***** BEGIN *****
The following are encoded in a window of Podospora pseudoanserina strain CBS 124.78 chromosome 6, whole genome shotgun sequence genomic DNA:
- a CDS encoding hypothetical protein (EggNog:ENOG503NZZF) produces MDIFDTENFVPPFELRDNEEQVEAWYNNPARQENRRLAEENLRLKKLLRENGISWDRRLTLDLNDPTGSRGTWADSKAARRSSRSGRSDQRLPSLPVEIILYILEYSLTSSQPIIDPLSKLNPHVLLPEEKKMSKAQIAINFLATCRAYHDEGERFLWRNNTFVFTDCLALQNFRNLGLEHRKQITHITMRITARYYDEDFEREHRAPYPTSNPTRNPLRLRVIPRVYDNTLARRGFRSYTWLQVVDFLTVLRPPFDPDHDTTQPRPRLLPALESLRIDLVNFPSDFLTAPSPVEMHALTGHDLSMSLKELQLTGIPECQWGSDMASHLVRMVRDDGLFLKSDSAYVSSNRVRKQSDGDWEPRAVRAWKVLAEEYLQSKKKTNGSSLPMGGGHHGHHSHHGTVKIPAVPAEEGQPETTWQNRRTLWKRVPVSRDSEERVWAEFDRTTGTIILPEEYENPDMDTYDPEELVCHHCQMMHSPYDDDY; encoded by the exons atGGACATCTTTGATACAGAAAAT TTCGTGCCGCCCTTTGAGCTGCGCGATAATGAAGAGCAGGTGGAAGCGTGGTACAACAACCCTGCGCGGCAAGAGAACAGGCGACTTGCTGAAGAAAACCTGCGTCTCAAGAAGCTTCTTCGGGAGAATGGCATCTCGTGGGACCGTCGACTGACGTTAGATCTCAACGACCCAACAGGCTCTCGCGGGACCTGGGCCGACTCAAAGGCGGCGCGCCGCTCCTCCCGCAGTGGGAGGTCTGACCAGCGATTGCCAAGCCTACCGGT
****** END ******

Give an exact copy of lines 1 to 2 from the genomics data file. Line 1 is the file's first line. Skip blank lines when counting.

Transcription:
The following are encoded in a window of Podospora pseudoanserina strain CBS 124.78 chromosome 6, whole genome shotgun sequence genomic DNA:
- a CDS encoding hypothetical protein (EggNog:ENOG503NZZF) produces MDIFDTENFVPPFELRDNEEQVEAWYNNPARQENRRLAEENLRLKKLLRENGISWDRRLTLDLNDPTGSRGTWADSKAARRSSRSGRSDQRLPSLPVEIILYILEYSLTSSQPIIDPLSKLNPHVLLPEEKKMSKAQIAINFLATCRAYHDEGERFLWRNNTFVFTDCLALQNFRNLGLEHRKQITHITMRITARYYDEDFEREHRAPYPTSNPTRNPLRLRVIPRVYDNTLARRGFRSYTWLQVVDFLTVLRPPFDPDHDTTQPRPRLLPALESLRIDLVNFPSDFLTAPSPVEMHALTGHDLSMSLKELQLTGIPECQWGSDMASHLVRMVRDDGLFLKSDSAYVSSNRVRKQSDGDWEPRAVRAWKVLAEEYLQSKKKTNGSSLPMGGGHHGHHSHHGTVKIPAVPAEEGQPETTWQNRRTLWKRVPVSRDSEERVWAEFDRTTGTIILPEEYENPDMDTYDPEELVCHHCQMMHSPYDDDY; encoded by the exons atGGACATCTTTGATACAGAAAAT TTCGTGCCGCCCTTTGAGCTGCGCGATAATGAAGAGCAGGTGGAAGCGTGGTACAACAACCCTGCGCGGCAAGAGAACAGGCGACTTGCTGAAGAAAACCTGCGTCTCAAGAAGCTTCTTCGGGAGAATGGCATCTCGTGGGACCGTCGACTGACGTTAGATCTCAACGACCCAACAGGCTCTCGCGGGACCTGGGCCGACTCAAAGGCGGCGCGCCGCTCCTCCCGCAGTGGGAGGTCTGACCAGCGATTGCCAAGCCTACCGGT